What’s Your Green Goldfish Executive Summary
Motivation for employees is sagging. Recent reports show that motivation has fallen off at more that half of all companies. In difficult economic times, how can companies boost employee morale and drive high performance?
The simple answer is doing the little extras beyond compensation to demonstrate commitment and caring. What’s Your Green Goldfish examines how companies go above and beyond to capture the hearts of their employees. Creating signature extras that help them stand out from competitors, drive engagement and reinforce their culture. This executive summary outlines the Top 9 takeaways from the book, the ingredients / R.U.L.E.S. of creating green goldfish and the 15 different types of green goldfish:
Here are the 9 takeaways from the book:
#1. The Workplace is Changing and It’s in Crisis
One could make the assertion that workplace has changed more in the last five years than it has in the previous 25. Seismic shifts in technology, social media and management have drastically changed how we work. Combine all this change with record levels of disengagement, meaning employees are emotionally disconnected from their workplaces and are less likely to be productive. According to Gallup, two out of every three workers are either not engaged or actively disengaged.
#2. Engagement is Key to Tripling Your Growth
Engaged organizations grew profits as much as three times faster than their competitors. Earnings per share (EPS) growth of 89 organizations found that the growth rate of organizations with engagement scores in the top quartile was 2.6 times higher than organizations with below‐average engagement scores. Also, according the CLC, highly engaged organizations have the potential to reduce staff turnover by 87%.
#3. It’s Not Ignorance
According to Accor, 75% of leaders have no engagement plan or strategy even though 90% say engagement impacts business success.
#4. It’s Important to Show that You Care
According to a study by Towers Watson, of seventy-five possible drivers of engagement, the ONE that was rated as the most important was the extent to which the employees believed that their senior management had a sincere interest in their well‐being. Google sets the gold standard for taking care of its employees. No stone is left unturned in their quest to provide a welcoming and happy work environment. WHY? Here’s an answer according to Google’s Chief People Officer Laszlo Bock,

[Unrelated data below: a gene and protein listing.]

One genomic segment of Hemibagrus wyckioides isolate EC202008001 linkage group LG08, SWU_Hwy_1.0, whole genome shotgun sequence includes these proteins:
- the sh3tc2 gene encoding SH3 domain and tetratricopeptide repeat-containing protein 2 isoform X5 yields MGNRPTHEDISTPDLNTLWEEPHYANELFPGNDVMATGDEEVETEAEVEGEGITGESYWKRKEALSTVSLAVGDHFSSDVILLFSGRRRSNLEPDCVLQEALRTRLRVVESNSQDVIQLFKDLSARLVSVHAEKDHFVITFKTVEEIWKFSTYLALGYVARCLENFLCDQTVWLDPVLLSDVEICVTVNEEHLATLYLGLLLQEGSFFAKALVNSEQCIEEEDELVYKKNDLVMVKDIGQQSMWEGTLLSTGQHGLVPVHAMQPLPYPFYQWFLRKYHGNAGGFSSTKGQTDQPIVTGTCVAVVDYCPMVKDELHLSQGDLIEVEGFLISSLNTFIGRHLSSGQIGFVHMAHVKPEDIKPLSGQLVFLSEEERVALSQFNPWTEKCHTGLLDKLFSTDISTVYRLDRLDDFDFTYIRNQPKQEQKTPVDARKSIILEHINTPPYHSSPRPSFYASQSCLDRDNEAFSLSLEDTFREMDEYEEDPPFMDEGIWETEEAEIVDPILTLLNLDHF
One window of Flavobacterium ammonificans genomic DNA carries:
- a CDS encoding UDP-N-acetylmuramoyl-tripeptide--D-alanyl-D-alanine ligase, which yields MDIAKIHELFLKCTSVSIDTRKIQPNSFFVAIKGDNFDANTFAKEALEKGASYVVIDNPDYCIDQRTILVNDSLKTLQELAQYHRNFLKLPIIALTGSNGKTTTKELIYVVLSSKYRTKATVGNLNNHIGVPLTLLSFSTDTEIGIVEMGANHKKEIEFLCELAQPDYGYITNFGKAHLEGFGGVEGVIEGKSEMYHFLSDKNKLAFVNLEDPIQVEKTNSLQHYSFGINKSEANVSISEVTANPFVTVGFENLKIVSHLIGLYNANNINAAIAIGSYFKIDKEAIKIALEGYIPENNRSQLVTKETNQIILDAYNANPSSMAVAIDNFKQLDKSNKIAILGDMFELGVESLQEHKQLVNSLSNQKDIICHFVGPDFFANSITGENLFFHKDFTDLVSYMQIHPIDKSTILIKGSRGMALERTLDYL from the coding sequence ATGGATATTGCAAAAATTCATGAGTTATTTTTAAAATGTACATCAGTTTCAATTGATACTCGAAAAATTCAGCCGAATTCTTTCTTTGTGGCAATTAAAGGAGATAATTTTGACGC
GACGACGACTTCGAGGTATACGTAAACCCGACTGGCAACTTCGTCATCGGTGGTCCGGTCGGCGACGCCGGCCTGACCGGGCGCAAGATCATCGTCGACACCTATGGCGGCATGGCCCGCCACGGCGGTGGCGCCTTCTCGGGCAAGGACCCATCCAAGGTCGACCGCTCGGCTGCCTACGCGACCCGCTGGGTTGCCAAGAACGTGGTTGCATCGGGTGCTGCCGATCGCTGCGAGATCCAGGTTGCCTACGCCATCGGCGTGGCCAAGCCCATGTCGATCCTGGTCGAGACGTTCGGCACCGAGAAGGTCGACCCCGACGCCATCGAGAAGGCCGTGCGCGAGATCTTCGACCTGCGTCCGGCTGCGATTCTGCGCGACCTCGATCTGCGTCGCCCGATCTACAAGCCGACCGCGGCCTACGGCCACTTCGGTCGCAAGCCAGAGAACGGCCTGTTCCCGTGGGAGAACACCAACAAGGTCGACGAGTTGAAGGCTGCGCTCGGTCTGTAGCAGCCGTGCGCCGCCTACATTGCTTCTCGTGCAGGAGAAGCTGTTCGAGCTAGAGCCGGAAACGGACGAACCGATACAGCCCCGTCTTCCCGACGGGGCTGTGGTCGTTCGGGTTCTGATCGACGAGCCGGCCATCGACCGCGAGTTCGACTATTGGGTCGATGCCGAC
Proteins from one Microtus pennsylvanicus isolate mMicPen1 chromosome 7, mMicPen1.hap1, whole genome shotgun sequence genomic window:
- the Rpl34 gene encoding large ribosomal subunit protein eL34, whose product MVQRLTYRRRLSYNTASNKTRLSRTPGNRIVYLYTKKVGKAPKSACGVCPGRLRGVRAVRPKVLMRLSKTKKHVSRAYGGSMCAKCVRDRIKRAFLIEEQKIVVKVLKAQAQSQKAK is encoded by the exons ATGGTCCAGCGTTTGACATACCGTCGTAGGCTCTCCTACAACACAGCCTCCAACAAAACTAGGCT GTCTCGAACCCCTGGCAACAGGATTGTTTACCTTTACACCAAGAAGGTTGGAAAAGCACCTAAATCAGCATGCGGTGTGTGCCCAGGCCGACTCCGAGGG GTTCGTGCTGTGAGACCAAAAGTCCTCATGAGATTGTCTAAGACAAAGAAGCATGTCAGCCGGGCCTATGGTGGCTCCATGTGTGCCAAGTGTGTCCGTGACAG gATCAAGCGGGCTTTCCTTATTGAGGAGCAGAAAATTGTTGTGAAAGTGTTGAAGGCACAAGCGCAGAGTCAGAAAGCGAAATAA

It turns out that the reason we’re doing these things for employees is not because it’s important to the business, but simply because it’s the right thing to do. And from a company standpoint, that makes it better to care than not to care.”
#5. Shift Your Mindset
Employees are the bedrock of your organization. You would be better served taking compensation out of the equation and thinking of them as volunteers. Here is a great analysis from Ted Coiné on this exact approach,
CEOs, team leaders, and everyone in between: if your people don’t love your company after four years of employment (or four months, or four quarters), that’s all on you… Do you have the pick of the employment litter? Are your best people dying to stay on board? If not, it isn’t that they’re ungrateful, and it isn’t that your competitors are luring them away. It’s that you suck as a leader… Act as if every single employee is a volunteer. Because you know what? In a fundamental way, they are.”
#6. Beyond Dollars
Money is not the major motivator among college-educated workers. Today’s employees are looking beyond conventional monetary rewards. And it doesn’t take a huge budget. Many of these rewards can be free. Sylvia Ann Hewlett cites the results of a survey on working remotely, “83% of Millennials and 75% of Boomers say that the freedom to choose when and where they work motivates them to give 110%.
#7. Little Extras Can Be Drivers of Performance
Doing the little things can make a big difference. For example, most managers take an, “if, then” approach to recognition. Shawn Achor believes this paradigm needs to change, “…from thinking that encouragement and recognition should be used as rewards for high performance as opposed to thinking that encouragement and recognition are drivers of high performance.”
#8. If You Build It, They Will Come
Focus on what you can control, creating a great environment to work in. Your goal should not to be the biggest or to have the best clients, but simply to become the best place to work for. If you become known for being a great place to work, you’ll attract the best people. And if you retain the best people, the best clients will follow.
#9. Culture is a Commitment, Not a Campaign
Actions speak louder than words when it comes to employee experience and building a strong culture. Brands need to start taking small steps to add value to the experience over time. Little things can truly make the biggest difference.
OVERALL TAKEAWAY: Culture trumps strategy and principles beat rules. The entire premise of “What’s Your Green Goldfish” is that employees must come first and that happy engaged employees create happy customers.
Today’s Lagniappe (a little something extra thrown in for good measure) – One of the big takeaways from the book involves managers, “75% of people who leave a job voluntarily don’t quit their job, they quit their boss.” Investing in building leaders is a key factor in driving employee engagement. What’s the cost of a bad boss? This video by One Minute MBA breaks it down: